Tuesday, May 22, 2012

From Techcrunch: How the Media is Wrong About Facebook's IPO -- But I'm Still Bearish

Tl;dr Though the FB IPO may have gone of a lot more smoothly than many critics are saying, FB needs to post consistent, high growth in order to justify its valuation, which looks unlikely.

Techcrunch contributor and VC member Dan Scholnick has makes three very astute points about the Facebook IPO, worth reiterating:

1. The best IPOs maximize capital raised by the company while minimizing dilution for existing shareholders and employees.
2. The best IPOs minimize the fees paid and value transferred to third parties.
3. The best investments are determined over months and years, not hours and days.

In general, I agree. And by these metrics, FB's IPO was pretty good. Additionally, now that NASDAQ:FB has closed at precisely 31, as of 5/22/12, I think one could argue that the underlying value of FB is actually pretty well within the range predicted by bankers. That is, it seems counterintuitive to me that one would price a stock as lower than its value when planning an IPO, especially as Mr. Scholnick points out, the 'pop' associated with such undervaluations mostly benefits bankers and investors, and not the company. To put it another way, the actual price of FB, purely as a function of what the market will bear, turns out to be pretty close to its IPO, so that seems pretty good. If it has been way undervalued or way overvalued, this would be a problem, as it means the bankers would have improperly estimated the value of the company. So, by the above metrics, and judging by the price the market will bear, FB's IPO seems to have gone off relatively smoothly. However, all this aside, I am still bearish on FB, for the following reasons.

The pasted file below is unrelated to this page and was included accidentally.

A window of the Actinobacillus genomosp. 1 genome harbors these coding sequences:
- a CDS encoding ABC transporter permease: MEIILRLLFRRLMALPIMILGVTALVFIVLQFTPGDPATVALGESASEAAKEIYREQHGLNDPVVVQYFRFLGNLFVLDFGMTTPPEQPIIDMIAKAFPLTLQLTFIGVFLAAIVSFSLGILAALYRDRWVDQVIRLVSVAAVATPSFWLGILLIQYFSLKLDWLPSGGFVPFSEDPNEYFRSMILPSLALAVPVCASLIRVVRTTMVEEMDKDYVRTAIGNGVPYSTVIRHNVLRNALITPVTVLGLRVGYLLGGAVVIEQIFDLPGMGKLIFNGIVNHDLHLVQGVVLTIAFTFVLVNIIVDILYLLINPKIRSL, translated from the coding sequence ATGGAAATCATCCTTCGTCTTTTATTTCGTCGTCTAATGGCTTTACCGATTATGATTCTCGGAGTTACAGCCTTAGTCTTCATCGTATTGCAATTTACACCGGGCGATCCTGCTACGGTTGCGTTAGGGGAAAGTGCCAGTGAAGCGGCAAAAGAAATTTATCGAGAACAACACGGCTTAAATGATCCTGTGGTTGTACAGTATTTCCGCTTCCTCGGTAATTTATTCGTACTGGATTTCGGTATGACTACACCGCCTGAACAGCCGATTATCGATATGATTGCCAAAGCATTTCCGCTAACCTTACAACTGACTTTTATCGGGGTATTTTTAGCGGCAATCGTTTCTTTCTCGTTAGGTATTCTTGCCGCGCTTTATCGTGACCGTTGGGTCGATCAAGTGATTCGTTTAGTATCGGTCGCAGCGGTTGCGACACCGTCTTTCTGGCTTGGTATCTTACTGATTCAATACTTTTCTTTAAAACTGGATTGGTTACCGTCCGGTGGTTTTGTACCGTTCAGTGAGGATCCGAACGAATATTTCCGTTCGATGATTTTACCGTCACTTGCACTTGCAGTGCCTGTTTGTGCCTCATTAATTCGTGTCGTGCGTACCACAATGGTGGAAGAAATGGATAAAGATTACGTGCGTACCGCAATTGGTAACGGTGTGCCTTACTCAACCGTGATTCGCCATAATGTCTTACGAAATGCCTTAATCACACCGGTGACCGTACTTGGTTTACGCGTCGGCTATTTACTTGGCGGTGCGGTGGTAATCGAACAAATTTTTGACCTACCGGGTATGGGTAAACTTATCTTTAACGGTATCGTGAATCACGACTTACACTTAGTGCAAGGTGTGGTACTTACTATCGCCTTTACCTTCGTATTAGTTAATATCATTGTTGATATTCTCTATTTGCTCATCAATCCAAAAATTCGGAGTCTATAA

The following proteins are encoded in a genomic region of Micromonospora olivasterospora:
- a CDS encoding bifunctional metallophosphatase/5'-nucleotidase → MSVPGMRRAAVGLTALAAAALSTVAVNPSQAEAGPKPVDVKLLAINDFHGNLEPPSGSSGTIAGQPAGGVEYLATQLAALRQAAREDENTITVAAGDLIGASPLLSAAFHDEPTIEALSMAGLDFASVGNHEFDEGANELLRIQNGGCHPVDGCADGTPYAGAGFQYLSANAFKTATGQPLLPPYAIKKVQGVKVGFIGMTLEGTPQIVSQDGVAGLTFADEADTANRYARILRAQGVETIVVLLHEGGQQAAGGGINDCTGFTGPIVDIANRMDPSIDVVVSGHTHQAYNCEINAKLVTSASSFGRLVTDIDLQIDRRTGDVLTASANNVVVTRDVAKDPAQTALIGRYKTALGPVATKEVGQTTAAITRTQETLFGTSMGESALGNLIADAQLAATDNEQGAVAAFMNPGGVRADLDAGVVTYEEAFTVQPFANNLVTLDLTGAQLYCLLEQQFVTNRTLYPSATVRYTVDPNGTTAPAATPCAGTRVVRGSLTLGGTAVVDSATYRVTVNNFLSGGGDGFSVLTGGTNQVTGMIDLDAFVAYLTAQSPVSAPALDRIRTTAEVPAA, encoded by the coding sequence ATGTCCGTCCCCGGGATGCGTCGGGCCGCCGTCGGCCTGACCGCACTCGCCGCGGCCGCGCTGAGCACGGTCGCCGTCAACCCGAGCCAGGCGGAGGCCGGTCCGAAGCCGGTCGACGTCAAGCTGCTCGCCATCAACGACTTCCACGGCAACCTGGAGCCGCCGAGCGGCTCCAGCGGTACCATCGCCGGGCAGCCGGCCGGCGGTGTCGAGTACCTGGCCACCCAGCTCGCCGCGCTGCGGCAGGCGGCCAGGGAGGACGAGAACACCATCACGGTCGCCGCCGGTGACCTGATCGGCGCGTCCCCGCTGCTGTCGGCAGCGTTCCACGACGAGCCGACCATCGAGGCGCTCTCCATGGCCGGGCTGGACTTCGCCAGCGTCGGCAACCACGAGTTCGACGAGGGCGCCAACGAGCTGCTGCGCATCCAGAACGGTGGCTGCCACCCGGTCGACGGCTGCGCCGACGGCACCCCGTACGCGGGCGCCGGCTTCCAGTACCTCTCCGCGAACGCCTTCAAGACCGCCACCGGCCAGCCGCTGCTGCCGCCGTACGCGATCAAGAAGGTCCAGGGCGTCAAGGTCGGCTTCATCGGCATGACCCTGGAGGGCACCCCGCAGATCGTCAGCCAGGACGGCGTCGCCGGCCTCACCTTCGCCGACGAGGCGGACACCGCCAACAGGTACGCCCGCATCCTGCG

FB's PE is now 99.22, with a Mkt Cap of 66.28B, translating to earnings of 668M. Assuming that a 'healthy' PE would be somewhere around 13, this means that investors are expecting FB to be able to post earnings of 5.01B within the not-too-distant future.

On the one hand, given that FB has 900M users, that comes out to a total user-year value of about $5.66 a year. Given that it looks like FB is on track for something like 80 hours per user, per year it doesn't seem unreasonable to think that FB could get five bucks and five bits out of 80 hours of user usage. On the other hand, this would also represent a 750% increase in revenue, which is, as they say, substantially non-trivial.

So we will see. Personally, I think unless FB can start to show some really meaningful headway toward a 5B revenue in the near future, it's price will continue to go down. Also, given the negative QoQ revenue growth, FB may be in for a rocky road.

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